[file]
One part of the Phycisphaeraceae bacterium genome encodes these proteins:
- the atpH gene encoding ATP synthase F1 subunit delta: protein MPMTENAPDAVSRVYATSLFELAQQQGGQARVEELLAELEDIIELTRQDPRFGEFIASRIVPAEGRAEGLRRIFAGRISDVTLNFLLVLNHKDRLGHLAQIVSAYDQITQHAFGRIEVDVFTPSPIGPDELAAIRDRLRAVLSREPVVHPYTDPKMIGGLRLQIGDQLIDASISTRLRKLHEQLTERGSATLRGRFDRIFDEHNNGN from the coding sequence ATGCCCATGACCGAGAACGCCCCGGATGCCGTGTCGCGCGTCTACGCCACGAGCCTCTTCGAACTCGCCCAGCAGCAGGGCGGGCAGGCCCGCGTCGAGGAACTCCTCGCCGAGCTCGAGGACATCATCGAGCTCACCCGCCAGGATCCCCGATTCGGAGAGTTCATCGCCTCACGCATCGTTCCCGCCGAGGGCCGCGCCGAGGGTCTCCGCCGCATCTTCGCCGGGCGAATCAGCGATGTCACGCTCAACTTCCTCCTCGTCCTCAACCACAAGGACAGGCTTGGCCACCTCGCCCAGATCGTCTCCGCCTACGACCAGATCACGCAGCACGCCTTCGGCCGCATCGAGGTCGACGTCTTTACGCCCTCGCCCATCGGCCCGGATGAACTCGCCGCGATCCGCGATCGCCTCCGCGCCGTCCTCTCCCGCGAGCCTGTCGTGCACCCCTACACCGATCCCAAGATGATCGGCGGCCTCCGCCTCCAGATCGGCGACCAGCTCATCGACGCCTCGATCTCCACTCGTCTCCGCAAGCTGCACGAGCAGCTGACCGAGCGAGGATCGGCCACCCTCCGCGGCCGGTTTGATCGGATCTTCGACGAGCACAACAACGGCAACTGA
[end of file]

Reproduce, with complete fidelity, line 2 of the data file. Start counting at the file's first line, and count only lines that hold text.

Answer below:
- the atpH gene encoding ATP synthase F1 subunit delta: protein MPMTENAPDAVSRVYATSLFELAQQQGGQARVEELLAELEDIIELTRQDPRFGEFIASRIVPAEGRAEGLRRIFAGRISDVTLNFLLVLNHKDRLGHLAQIVSAYDQITQHAFGRIEVDVFTPSPIGPDELAAIRDRLRAVLSREPVVHPYTDPKMIGGLRLQIGDQLIDASISTRLRKLHEQLTERGSATLRGRFDRIFDEHNNGN from the coding sequence ATGCCCATGACCGAGAACGCCCCGGATGCCGTGTCGCGCGTCTACGCCACGAGCCTCTTCGAACTCGCCCAGCAGCAGGGCGGGCAGGCCCGCGTCGAGGAACTCCTCGCCGAGCTCGAGGACATCATCGAGCTCACCCGCCAGGATCCCCGATTCGGAGAGTTCATCGCCTCACGCATCGTTCCCGCCGAGGGCCGCGCCGAGGGTCTCCGCCGCATCTTCGCCGGGCGAATCAGCGATGTCACGCTCAACTTCCTCCTCGTCCTCAACCACAAGGACAGGCTTGGCCACCTCGCCCAGATCGTCTCCGCCTACGACCAGATCACGCAGCACGCCTTCGGCCGCATCGAGGTCGACGTCTTTACGCCCTCGCCCATCGGCCCGGATGAACTCGCCGCGATCCGCGATCGCCTCCGCGCCGTCCTCTCCCGCGAGCCTGTCGTGCACCCCTACACCGATCCCAAGATGATCGGCGGCCTCCGCCTCCAGATCGGCGACCAGCTCATCGACGCCTCGATCTCCACTCGTCTCCGCAAGCTGCACGAGCAGCTGACCGAGCGAGGATCGGCCACCCTCCGCGGCCGGTTTGATCGGATCTTCGACGAGCACAACAACGGCAACTGA